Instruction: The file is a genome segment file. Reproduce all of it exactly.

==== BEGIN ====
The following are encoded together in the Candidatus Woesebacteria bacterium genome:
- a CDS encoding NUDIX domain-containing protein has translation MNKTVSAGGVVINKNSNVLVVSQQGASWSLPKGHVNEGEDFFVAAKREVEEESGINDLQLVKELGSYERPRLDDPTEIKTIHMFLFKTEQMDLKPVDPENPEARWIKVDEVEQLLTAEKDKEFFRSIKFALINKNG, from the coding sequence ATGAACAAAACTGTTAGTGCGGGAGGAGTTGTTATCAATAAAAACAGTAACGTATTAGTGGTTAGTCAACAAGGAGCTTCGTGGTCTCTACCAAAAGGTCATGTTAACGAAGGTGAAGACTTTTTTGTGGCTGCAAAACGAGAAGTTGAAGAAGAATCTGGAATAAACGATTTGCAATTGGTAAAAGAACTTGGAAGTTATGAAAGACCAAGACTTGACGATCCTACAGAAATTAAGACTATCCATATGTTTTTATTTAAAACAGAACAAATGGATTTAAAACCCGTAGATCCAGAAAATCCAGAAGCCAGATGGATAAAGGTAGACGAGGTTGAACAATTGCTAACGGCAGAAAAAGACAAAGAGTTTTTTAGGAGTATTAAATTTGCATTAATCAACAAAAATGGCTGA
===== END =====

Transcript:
The following are encoded together in the Candidatus Woesebacteria bacterium genome:
- a CDS encoding NUDIX domain-containing protein has translation MNKTVSAGGVVINKNSNVLVVSQQGASWSLPKGHVNEGEDFFVAAKREVEEESGINDLQLVKELGSYERPRLDDPTEIKTIHMFLFKTEQMDLKPVDPENPEARWIKVDEVEQLLTAEKDKEFFRSIKFALINKNG, from the coding sequence ATGAACAAAACTGTTAGTGCGGGAGGAGTTGTTATCAATAAAAACAGTAACGTATTAGTGGTTAGTCAACAAGGAGCTTCGTGGTCTCTACCAAAAGGTCATGTTAACGAAGGTGAAGACTTTTTTGTGGCTGCAAAACGAGAAGTTGAAGAAGAATCTGGAATAAACGATTTGCAATTGGTAAAAGAACTTGGAAGTTATGAAAGACCAAGACTTGACGATCCTACAGAAATTAAGACTATCCATATGTTTTTATTTAAAACAGAACAAATGGATTTAAAACCCGTAGATCCAGAAAATCCAGAAGCCAGATGGATAAAGGTAGACGAGGTTGAACAATTGCTAACGGCAGAAAAAGACAAAGAGTTTTTTAGGAGTATTAAATTTGCATTAATCAACAAAAATGGCTGA